Research Papers: Gerotarget (Focus on Aging):

Variation of lifespan in multiple strains, and effects of dietary restriction and BmFoxO on lifespan in silkworm, Bombyx mori

PDF |  HTML  |  Supplementary Files  |  How to cite  |  Order a Reprint

Oncotarget. 2017; 8:7294-7300. https://doi.org/10.18632/oncotarget.14235

Metrics: PDF 897 views  |   HTML 1246 views  |   ?  

Jiangbo Song, Dongmei Tang, Zhiquan Li, Xiaoling Tong, Jianfei Zhang, Minjin Han, Hai Hu, Cheng Lu and Fangyin Dai _


Jiangbo Song1,2,*, Dongmei Tang1,2,*, Zhiquan Li1,2,*, Xiaoling Tong1,2, Jianfei Zhang1,2, Minjin Han1,2, Hai Hu1,2, Cheng Lu1,2 and Fangyin Dai1,2

1 State Key Laboratory of Silkworm Genome Biology, College of Biotechnology, Southwest University, Chongqing, China

2 Key Laboratory for Sericulture Functional Genomics and Biotechnology of Agricultural Ministry, College of Biotechnology, Southwest University, Chongqing, China

* These authors are co-first authors

Correspondence to:

Fangyin Dai, email:

Keywords: silkworm, lifespan, dietary restriction, BmFoxO, experimental animal, Gerotarget

Received: September 27, 2016 Accepted: December 20, 2016 Published: December 26, 2016


Established animal models have accelerated our understanding of the mechanisms involved in lifespan determination. However, more experimental animals are required to clarify the complex mechanisms behind the phenomena of aging and lifespan. In this study, we reported the variation of lifespan in nine distinct silkworm strains. Lifespan correlated significantly with BmFoxO gene expression in the representative silkworm strains tested (Xiafang, Dazao-N, and N4). In general, the female silkworm was longer lived than the male of the same strain. Dietary restriction extended the silkworm lifespan compared with that of silkworms fed ad libitum. The expression of BmFoxO was significantly elevated in the dietary restriction group on day 3 of the 4th instar and day 3 of the 5th instar, suggesting that BmFoxO contributes to dietary restriction-mediated lifespan extension. The RNA interference and overexpression of the BmFoxO gene significantly shortened and extended the silkworm adulthood, respectively. In conclusion, our findings suggest that the silkworm might serve as a promising experimental animal to explore the complex biological mechanisms of lifespan determination.



Lifespan has fascinated many gerontologists for centuries. Previous studies have found that some lifespan regulation networks are conserved in various species ranging from invertebrates to vertebrates, including Caenorhabditis elegans, Drosophila melanogaster, and Mus musculus [1].

Experimental animals are an indispensable component of modern biomedical research, including molecular biology, translational medicine, and drug discovery, and also provide the fundamental basis and support for lifespan studies. The increasing number of animal models have been established for studies of aging and lifespan. However, the existing animal models do not fully meet the needs of complex lifespan studies, and in particular, there is an acute shortage of experimental invertebrate animal model (which currently predominantly include flies and worms) [2-4]. Therefore, new experimental invertebrate animals are required to explore the lifespan decision mechanism.

Silkworm was a classical experimental animal in genetic research in the 20th century, during which it played a vital role comparable with Drosophila [5-7]. The vast amount of silkworm genetic resources available still provides important material for biological studies [5, 6]. Silkworm has numerous beneficial traits making it a potential model organism for lifespan research, such as clear genetic background, moderate body size, appropriate life cycle, high propagation rate, and clear boundaries of developmental stages. In Drosophila melanogaster, the number of larval instars appears to be firmly fixed at three [8], whereas in silkworm, the number of larval instars is approximately five (three to six), indicating its greater plasticity in lifespan extension. Several advances in lifespan research have been achieved in the silkworm, making it an increasingly appropriate experimental animal in this field [9, 10].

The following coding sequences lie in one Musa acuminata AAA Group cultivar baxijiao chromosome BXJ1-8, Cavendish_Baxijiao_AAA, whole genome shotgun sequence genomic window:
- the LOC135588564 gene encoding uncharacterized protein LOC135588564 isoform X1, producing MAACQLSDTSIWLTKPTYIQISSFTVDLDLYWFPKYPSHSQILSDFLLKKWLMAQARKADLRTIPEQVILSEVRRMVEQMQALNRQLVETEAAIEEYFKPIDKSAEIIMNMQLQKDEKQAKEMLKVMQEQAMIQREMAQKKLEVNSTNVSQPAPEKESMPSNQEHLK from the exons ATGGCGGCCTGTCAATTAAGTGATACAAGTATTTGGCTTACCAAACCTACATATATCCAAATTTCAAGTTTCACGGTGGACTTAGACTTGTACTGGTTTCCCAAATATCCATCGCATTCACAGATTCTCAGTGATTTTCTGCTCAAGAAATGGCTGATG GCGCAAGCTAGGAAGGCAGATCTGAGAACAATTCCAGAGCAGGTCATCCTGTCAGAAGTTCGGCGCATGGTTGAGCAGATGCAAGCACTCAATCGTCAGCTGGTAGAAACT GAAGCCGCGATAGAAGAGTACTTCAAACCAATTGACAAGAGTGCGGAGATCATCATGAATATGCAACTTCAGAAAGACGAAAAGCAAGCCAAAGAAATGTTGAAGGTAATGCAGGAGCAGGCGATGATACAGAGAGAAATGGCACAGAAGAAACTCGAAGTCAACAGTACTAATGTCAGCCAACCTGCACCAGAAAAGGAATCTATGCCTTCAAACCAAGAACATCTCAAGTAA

In this study, we conducted the survey of lifespan in nine strains and evaluated the impact of dietary restriction (DR) on lifespan. We also detected the expression of BmFoxO, which encodes an evolutionarily conserved integrator in lifespan regulation networks. We preliminarily investigated the relationship between BmFoxO and lifespan using BmFoxO-specific RNA interference (RNAi) and BmFoxO overexpression in silkworm.


Significant lifespan variation among different silkworm strains

To determine whether there are some suitable strains for lifespan studies in silkworm, the lifespan of nine silkworm strains was surveyed, and the moment of different developmental nodes (hatching, pupation, eclosion, and death) were recorded. A statistical analysis indicated that the lifespan of the nine strains differed significantly. J106 was the most long-lived strain (48.96 days, n = 138), followed by Xiafang (48.46 days, n = 123), C145 (44.83 days, n = 161), C108 (44.08 days, n = 121), Dazao-N (41.71 days, n = 182), SichuanM3 (41.08 days, n = 139), N4 (38.42 days, n = 127), 15-001 (38.46 days, n = 172), and 18-115 (33.65 days, n = 194), which was the relatively short-lived strain. The Kaplan-Meier mortality curve, mean lifespan, and maximum lifespan of each strain are shown in Figure 1A-1C. The results of significance analyses of mean lifespan and maximum lifespan are presented in Table S2 and S3, respectively.